Public Notice and the World Wide Web
With the onset of social media, government as well as personal information can be accessed at a push of a button for all to see. This book addresses the kinds of changes that public notice and published public records have experienced as governments around the world try to accommodate the digital formats for information and World Wide Web publishing, as well as presenting historical and legal underpinnings for the broader claim of a public requirement to be informed about government.
While there is concern that government information on the web will fall pray to pranks and misuse, the author argues that it is possible to reduce this risk by looking carefully at the intent of public notice and the history of democratic evolution. The book concludes with recommendations for smoothing the transition from a paper-based world of records to an environment of speed and virtual portability.
Chapter 2: The Origins of Public Notice
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The concept of public notice requires an initial understanding of the difference between what is socially or politically considered public and what might be thought of as private information. This distinction has been problematic for centuries, but the need for public information provided by government in representative democracies has also been taken for granted for just as long. This chapter will untangle some aspects of the delineations between public and private, and then highlight the various ways in which notice is proffered.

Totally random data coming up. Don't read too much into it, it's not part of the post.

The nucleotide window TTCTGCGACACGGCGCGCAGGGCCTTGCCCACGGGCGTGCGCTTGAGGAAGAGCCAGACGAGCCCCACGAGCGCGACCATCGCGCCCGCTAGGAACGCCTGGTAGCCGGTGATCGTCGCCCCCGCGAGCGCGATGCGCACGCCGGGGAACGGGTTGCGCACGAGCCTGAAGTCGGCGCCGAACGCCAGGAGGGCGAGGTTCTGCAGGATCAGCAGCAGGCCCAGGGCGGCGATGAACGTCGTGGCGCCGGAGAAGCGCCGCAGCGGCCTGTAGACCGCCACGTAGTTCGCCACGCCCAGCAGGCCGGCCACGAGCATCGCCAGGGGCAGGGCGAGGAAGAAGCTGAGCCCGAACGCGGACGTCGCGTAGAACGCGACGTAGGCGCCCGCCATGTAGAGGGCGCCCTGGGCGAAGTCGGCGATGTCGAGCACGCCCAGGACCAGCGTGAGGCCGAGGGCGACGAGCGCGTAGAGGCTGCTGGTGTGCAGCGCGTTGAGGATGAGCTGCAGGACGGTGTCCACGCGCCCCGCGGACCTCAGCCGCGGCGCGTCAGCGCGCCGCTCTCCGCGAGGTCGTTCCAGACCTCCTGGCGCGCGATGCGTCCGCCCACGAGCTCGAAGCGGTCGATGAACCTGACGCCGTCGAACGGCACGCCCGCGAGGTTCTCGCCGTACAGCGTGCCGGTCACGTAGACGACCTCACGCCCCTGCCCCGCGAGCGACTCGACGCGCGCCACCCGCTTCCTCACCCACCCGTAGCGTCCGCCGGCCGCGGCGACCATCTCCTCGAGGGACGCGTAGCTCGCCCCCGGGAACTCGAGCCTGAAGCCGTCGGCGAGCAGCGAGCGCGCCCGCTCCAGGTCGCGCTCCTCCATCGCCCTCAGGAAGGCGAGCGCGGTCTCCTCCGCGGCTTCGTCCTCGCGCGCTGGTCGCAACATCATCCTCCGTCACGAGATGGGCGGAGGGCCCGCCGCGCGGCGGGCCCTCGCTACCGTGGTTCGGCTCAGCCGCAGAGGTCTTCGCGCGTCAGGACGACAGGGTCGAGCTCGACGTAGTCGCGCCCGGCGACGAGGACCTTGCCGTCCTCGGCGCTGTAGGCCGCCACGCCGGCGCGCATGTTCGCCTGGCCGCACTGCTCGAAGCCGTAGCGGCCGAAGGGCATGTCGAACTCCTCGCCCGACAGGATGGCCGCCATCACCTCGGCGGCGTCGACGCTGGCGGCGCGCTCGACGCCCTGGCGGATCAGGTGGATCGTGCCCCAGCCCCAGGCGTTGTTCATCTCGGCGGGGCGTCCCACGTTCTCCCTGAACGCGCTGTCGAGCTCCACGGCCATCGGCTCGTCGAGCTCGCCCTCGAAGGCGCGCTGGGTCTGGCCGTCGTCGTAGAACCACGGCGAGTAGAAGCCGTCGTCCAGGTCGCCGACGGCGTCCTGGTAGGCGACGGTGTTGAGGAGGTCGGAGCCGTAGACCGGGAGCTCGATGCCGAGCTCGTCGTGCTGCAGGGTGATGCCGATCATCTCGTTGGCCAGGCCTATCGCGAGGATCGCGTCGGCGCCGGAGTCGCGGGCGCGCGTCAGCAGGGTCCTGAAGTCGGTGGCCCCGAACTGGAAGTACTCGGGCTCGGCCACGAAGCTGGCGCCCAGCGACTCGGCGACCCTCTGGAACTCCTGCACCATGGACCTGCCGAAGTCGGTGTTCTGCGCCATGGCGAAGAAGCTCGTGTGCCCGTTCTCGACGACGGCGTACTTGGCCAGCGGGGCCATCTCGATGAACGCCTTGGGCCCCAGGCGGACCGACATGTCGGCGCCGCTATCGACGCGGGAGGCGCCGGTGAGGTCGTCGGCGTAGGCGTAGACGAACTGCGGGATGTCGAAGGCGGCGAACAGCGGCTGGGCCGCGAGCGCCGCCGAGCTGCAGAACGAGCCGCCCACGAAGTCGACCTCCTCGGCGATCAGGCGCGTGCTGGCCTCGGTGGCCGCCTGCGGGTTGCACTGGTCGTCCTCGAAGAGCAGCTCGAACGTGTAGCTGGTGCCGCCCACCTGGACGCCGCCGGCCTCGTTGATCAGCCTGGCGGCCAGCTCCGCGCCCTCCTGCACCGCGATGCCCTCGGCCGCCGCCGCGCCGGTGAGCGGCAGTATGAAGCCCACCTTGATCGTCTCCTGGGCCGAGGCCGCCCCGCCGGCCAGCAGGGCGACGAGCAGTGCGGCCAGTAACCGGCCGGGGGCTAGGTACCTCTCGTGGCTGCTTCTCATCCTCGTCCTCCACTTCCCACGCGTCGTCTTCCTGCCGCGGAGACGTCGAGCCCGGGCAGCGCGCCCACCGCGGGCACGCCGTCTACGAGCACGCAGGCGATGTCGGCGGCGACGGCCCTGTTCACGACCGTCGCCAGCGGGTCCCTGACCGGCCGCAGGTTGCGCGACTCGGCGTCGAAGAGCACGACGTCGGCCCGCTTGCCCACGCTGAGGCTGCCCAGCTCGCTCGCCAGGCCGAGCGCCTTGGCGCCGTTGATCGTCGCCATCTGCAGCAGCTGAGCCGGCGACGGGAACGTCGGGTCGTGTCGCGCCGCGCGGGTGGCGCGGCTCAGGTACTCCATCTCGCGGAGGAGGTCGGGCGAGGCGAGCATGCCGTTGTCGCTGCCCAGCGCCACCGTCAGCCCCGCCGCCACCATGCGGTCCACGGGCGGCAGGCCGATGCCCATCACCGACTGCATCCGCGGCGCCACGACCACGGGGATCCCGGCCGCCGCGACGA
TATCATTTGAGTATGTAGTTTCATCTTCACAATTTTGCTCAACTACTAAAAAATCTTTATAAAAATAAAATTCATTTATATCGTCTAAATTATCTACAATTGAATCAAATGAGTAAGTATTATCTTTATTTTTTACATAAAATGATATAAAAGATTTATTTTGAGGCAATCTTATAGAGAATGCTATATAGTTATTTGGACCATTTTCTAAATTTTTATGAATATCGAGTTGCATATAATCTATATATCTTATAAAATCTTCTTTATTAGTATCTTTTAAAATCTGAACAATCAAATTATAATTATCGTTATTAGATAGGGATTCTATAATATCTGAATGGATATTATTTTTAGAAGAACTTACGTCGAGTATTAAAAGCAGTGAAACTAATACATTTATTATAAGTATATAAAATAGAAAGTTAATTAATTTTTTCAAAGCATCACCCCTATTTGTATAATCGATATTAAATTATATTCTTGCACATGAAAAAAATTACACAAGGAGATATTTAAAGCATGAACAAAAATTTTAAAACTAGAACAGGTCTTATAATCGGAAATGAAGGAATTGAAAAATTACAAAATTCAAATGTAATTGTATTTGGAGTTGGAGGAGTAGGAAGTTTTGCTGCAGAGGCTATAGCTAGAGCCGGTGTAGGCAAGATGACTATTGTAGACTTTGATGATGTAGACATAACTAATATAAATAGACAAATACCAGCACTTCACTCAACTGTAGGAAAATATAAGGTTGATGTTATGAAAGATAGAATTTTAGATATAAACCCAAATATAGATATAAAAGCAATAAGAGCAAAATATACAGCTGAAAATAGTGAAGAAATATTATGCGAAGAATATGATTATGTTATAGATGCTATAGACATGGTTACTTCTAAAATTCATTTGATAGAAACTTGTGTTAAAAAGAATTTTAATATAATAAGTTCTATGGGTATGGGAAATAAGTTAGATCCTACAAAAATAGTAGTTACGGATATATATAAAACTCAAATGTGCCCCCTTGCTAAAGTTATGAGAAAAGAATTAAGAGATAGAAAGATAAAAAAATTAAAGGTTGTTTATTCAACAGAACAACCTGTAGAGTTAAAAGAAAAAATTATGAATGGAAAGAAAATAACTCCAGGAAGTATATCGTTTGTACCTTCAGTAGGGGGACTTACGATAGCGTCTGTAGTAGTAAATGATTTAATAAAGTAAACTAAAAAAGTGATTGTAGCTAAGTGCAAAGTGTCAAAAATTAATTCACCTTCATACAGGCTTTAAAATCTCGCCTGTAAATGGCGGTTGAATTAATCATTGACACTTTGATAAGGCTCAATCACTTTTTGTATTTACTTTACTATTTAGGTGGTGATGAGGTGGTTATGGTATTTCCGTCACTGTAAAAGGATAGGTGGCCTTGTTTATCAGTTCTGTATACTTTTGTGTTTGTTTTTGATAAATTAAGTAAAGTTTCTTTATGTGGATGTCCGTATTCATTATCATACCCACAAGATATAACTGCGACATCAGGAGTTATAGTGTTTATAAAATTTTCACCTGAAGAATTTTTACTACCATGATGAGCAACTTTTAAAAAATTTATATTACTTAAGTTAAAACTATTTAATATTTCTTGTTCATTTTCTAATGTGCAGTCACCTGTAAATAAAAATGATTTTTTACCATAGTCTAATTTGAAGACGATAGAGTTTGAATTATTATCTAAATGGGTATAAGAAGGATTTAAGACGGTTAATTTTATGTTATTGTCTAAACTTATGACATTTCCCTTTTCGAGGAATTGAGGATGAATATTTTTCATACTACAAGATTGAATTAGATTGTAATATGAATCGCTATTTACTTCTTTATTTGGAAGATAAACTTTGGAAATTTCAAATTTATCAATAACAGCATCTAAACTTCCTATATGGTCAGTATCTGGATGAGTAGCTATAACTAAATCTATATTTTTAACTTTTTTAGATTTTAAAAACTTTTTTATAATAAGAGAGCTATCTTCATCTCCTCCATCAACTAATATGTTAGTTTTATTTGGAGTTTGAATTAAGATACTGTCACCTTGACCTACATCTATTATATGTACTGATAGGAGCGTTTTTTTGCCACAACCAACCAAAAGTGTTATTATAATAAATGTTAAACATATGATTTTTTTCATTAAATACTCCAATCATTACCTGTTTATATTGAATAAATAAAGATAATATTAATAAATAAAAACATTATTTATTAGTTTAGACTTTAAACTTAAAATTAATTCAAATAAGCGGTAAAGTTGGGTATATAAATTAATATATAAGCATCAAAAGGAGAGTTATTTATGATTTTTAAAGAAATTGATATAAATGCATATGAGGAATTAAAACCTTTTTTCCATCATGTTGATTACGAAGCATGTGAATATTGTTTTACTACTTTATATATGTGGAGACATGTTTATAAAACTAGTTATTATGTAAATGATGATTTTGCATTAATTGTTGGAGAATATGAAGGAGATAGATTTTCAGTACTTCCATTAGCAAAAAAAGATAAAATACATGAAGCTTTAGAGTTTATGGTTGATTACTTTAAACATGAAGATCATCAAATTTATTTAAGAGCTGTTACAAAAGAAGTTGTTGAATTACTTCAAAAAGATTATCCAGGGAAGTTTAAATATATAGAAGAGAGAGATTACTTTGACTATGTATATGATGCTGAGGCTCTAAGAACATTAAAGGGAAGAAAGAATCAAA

For an interesting summary that includes many photographs of public notices, see the illustrated history by Maurice Rickards, entitled The Public Notice, which provides a British overview.60 In this work, Rickards describes not only those instances when government issued stern warnings but also includes many examples of the phrase “public notice” being used by private interests to lend an air of authority to the text. The author suggests that the history of community public notice springs from the early commands of kings and other rulers who sent messages to outlying communities. This intelligence was often read from a script and then posted somewhere for effect, if not actual reading. These edicts may also have been part of the recitation of town criers, who were charged with delivering the orders of the day. The posted document, however, was the most tangible artifact of government for ← 25 | 26 → those outside the physical space of the authorities, and so public notice was often a secondhand but potent devise for...
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